Midwest Lawmakers Carp All Over Each Other In Invasive Species Fight
|A slimy asian carp, not a slimy Illinois lawmaker.|
But while entrenched in Missouri, one place the fish haven't reached is the Great Lakes, specifically Lake Michigan. But that seems likely to change as a result of squabbling between lawmakers in Illinois and their lake-sharing neighbors in Wisconsin, Ohio, Minnesota Indiana and Canada.
Chicago mayor Richard Daley and Illinois governor Pat Quinn want to keep the locks open for economic reasons. Their neighbors, with whom they hold a fragile, recently established truce on Great Lakes management, want it closed.
The New York Times detailed the situation in a story in Sunday's edition:
As lake advocates called on leaders to close locks in the waterway system in an emergency effort to block the fish, representatives from the office of Mike Cox, the attorney general of Michigan, said he had reached out to leaders on the other side of the lake, in Illinois, but got no response.The Times goes on to quote a spokeswoman for Governor Quinn as saying that "everything should be looked at in a careful and studied way."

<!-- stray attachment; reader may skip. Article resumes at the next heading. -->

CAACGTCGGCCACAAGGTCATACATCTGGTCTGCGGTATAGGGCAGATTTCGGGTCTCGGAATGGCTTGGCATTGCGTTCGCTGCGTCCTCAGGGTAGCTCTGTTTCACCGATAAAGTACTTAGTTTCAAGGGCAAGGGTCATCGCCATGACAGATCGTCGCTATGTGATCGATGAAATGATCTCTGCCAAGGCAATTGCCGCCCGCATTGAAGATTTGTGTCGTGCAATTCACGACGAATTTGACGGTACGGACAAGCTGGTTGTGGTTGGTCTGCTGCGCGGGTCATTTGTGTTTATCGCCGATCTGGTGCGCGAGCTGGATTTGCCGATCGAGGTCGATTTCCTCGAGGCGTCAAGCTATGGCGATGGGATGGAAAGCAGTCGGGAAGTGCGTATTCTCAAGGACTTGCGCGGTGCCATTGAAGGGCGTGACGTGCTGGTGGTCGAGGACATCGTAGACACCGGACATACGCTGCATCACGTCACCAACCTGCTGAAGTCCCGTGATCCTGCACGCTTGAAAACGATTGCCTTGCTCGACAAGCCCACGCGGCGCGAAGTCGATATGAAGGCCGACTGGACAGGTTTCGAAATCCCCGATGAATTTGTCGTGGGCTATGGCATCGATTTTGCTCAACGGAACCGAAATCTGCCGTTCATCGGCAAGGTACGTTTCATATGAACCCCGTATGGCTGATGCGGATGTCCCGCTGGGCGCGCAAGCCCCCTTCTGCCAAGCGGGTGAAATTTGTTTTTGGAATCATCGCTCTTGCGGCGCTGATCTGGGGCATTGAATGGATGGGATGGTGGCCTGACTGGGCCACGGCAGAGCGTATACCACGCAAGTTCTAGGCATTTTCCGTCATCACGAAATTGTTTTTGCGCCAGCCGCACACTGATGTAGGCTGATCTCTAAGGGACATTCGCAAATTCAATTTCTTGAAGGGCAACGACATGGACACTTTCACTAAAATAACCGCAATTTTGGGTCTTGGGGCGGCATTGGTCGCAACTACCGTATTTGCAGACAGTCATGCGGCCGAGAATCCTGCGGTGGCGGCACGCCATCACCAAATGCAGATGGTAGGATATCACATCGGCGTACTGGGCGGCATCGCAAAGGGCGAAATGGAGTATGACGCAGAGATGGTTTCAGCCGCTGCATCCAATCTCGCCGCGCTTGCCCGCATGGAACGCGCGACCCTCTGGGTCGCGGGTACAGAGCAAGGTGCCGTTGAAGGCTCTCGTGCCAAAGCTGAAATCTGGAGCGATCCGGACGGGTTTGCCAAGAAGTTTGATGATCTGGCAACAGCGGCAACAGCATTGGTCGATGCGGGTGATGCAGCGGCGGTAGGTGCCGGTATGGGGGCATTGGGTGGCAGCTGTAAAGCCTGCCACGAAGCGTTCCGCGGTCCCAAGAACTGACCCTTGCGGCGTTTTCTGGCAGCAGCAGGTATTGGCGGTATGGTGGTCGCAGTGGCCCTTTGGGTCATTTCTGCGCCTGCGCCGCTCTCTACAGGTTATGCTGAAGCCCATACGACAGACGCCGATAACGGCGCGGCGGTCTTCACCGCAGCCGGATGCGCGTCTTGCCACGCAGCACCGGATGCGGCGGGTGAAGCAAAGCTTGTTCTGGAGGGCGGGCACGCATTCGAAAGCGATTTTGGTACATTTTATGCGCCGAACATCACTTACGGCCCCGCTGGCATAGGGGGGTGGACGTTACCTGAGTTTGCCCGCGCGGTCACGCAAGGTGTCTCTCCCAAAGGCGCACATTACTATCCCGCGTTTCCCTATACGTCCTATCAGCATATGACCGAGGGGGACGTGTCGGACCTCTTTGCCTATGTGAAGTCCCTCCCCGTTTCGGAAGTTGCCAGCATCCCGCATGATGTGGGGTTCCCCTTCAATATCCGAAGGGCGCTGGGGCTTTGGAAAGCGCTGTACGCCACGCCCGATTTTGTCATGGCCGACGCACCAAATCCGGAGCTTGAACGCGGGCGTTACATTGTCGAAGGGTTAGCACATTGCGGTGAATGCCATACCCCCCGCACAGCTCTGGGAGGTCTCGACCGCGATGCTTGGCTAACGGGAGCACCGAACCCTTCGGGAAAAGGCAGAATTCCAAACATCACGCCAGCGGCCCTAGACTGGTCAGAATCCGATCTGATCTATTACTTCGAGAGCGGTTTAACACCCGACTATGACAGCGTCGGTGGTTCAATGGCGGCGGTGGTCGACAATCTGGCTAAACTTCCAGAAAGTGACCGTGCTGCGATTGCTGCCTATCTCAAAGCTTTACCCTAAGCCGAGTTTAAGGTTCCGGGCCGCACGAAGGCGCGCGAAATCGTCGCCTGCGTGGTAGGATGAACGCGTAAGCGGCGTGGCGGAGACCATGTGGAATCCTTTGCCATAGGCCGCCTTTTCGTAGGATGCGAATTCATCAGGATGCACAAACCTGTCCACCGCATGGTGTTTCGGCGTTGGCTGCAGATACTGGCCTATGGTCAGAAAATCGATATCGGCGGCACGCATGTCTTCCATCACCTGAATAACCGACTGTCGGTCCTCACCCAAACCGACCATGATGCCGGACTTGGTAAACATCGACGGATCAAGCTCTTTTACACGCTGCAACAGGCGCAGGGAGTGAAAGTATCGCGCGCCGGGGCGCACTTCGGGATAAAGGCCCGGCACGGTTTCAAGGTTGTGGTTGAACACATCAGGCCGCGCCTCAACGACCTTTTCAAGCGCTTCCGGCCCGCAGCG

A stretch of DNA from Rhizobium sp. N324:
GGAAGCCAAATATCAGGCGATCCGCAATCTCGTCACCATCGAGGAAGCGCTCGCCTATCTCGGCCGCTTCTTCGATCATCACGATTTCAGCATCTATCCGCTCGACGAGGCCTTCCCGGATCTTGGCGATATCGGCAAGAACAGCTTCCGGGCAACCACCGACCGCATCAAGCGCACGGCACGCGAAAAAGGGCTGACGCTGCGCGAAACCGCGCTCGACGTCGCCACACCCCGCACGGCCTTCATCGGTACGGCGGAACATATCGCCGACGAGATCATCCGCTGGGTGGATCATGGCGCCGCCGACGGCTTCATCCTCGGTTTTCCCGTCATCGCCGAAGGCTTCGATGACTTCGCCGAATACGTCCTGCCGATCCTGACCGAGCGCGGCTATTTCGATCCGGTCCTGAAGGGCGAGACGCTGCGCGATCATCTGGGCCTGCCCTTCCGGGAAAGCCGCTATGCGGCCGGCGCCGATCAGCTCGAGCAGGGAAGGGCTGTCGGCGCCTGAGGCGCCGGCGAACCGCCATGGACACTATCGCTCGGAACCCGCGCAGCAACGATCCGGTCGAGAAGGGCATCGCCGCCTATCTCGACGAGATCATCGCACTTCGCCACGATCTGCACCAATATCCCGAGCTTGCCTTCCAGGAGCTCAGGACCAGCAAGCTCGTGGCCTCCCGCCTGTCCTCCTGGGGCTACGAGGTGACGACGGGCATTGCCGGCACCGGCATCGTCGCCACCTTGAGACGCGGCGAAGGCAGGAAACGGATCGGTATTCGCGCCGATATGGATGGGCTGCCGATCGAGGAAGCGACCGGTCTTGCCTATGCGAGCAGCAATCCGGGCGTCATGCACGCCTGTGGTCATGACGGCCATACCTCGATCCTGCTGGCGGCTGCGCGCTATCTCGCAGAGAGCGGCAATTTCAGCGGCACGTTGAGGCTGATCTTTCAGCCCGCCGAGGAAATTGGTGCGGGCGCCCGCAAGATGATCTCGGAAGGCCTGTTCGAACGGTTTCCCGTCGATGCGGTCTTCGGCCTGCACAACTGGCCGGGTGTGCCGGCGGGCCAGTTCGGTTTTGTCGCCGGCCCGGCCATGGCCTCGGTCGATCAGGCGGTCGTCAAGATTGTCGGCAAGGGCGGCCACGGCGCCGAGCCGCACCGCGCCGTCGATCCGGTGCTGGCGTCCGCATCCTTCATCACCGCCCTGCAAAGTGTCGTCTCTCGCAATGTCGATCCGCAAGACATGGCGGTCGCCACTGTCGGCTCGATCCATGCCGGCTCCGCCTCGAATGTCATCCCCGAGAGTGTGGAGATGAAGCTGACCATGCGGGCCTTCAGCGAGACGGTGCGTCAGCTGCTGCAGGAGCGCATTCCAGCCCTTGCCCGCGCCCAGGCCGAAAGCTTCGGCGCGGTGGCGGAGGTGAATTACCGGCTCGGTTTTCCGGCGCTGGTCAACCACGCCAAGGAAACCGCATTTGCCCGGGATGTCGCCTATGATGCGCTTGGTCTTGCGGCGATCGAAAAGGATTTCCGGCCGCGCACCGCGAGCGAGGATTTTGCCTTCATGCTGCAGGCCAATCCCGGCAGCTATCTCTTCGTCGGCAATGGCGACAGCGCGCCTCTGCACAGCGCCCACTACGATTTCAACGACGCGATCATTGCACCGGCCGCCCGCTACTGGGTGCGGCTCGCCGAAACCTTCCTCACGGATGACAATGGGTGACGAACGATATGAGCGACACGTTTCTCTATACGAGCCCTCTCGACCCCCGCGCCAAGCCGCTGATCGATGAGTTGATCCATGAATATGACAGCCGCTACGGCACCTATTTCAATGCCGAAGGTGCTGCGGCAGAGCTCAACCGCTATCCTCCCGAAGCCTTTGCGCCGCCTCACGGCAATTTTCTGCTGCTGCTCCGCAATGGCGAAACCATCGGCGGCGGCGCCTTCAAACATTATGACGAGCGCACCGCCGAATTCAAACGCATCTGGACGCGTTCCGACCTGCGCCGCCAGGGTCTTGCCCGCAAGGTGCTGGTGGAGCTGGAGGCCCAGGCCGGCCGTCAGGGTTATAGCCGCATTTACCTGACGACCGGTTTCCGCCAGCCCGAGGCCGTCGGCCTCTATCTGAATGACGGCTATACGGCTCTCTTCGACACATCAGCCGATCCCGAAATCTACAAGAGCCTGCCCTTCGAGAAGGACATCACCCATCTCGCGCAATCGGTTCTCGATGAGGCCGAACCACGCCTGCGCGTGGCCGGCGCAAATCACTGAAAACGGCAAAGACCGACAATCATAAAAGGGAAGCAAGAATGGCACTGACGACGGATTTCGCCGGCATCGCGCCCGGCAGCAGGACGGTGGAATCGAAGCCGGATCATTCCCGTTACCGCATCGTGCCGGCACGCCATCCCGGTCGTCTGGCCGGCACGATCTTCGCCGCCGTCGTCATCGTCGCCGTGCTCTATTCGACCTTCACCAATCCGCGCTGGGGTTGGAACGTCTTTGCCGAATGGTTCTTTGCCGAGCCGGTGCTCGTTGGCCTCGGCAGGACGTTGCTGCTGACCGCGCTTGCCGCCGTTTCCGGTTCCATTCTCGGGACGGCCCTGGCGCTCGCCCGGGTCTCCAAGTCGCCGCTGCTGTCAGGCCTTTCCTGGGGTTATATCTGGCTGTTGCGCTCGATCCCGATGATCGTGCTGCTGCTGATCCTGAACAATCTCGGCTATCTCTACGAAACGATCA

Mr. Cox, a Republican who is running for governor of Michigan this year, said hundreds of thousands of jobs in his state depended on Lake Michigan, and in December he filed a lawsuit. "This is an environmental and economic emergency," Nick De Leeuw, a spokesman for Mr. Cox, said of the potential damage the carp could inflict throughout the lakes. "It's almost like a bad science fiction movie."
In his legal filings, Mr. Cox called for an injunction to close locks immediately, but he is also seeking, ultimately, to separate the Mississippi River system from the Great Lakes entirely.
The obvious carp solution, as detailed in an RFT feature from September 2008: unleash boatloads of bow and arrow toting rednecks to destroy the carp.
No, seriously. There are people in the area who shoot the critters with arrows, as they jump out of the water: